>> so this is a regular pile. this is our new pile. so it's a dramatic difference. >> reporter: it is a big difference. how much of a difference? >> it's a reduction of about 90% of the volume. >> reporter: ninety? >> 90% of the volume, so it's a big deal if you're a fish. >> reporter: one hurdle, though, is the cost-- the double-walled piles are about 20% more than ab standard single pile. but reinhall says those costs should be mitigated by the effectiveness of the technology. >> the goal of this is to actually save money. if you include everything, if e you include monitoring, the time of the project, permitting, etc, etc, so overall, the project should be cheaper with this b technology. >> reporter: the reinhall piles have yet to be used commercially, but the state is now evaluating them now for future projects. as for the marine life in puget sound, there was no comment, but we expect any noise reductions in their waters would be a
welcome development. for the pbs newshour, i'm cat wise in seattle, washington. >> woodruff: yes, it would. cat's report is also part of our "breakthroughs" coverage ofhs invention and innovation. >> ifill: next, we continue with our "rethinking college" series. hari returns with a report on whether taxpayers should cover college tuition for convicted criminals. >> sreenivasan: jermaine isaac killed a man when he was 15. he's been in prison for secondso degree murder 11 years. during his punishment, he is trying to make something bettera of himself. for the past two years, he hasth been attending college, behind bars. >> going to college, it's taugho me patience, it's taught me hard work, it's taught me that more things are possible.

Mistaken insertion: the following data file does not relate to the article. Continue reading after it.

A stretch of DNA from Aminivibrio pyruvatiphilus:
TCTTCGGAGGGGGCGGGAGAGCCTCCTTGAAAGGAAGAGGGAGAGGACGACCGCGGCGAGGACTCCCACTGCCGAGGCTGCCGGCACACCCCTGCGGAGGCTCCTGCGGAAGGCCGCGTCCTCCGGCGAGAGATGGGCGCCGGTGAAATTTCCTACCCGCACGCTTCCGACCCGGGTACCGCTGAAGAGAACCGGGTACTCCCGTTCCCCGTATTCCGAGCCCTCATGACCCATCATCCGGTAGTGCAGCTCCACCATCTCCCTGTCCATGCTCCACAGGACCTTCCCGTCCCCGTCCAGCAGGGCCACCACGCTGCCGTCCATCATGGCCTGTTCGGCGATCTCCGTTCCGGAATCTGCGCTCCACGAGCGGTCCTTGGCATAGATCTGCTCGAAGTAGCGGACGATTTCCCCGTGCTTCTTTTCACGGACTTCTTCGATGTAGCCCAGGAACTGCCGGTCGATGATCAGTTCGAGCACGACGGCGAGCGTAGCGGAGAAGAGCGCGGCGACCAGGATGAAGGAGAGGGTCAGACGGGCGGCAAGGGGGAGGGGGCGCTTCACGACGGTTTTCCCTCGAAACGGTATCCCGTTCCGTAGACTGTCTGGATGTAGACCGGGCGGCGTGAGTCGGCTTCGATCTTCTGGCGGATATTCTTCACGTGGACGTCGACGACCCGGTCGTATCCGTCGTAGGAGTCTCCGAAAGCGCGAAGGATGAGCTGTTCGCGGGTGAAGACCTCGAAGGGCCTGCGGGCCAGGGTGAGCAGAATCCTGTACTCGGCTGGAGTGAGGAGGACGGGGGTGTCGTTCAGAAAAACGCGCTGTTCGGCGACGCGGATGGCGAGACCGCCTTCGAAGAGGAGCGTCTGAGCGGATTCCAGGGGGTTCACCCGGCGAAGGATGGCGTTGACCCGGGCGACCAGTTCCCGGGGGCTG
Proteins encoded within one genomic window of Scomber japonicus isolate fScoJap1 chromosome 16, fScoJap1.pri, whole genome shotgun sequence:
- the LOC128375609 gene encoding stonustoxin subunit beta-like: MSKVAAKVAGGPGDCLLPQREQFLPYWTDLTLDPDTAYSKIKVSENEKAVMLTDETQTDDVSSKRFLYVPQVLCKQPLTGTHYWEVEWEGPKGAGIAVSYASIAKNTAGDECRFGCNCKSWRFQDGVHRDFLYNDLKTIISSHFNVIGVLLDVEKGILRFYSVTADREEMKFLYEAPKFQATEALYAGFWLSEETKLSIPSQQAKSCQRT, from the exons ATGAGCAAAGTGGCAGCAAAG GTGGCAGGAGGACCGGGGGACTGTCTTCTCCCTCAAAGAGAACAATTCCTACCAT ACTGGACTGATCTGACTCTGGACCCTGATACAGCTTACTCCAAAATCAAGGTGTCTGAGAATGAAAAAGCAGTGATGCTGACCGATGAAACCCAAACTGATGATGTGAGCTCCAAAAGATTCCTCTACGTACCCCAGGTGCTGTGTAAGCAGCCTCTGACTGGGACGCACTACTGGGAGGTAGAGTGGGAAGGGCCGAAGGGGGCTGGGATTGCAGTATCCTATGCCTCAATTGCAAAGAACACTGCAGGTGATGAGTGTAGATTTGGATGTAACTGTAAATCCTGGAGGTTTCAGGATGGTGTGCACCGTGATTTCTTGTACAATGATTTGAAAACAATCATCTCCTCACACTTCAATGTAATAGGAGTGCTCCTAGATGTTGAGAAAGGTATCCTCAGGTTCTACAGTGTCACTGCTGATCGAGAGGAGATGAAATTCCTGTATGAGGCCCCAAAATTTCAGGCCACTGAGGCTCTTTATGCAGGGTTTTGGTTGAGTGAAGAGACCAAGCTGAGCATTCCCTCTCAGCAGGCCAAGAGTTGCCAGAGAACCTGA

>> sreenivasan: isaac is one of 100 maryland prisoners studying for a degree as part of a partnership with goucher college, a private liberal artsa school in baltimore. goucher provides the professors and pays for the education with private donations. amy roza directs the goucher prison partnership. >> we have a chance to change the way we do criminal justice in the united states, if we invest in some of the root causes in what brings people to prison. >> sreenivasan: when jermaine isaac came to the maryland correctional institution inti jessup, he could barely read. >> college was never in a realm for me, it was never in sight. >> sreenivasan: now with a g.e.d. and 16 college credits, isaac feels he's getting a second chance.ed in january, he will be released. there's going to be people watching, thinking, why are weng giving a guy, who took somebody's life, an opportunity and an education? shouldn't he be punished?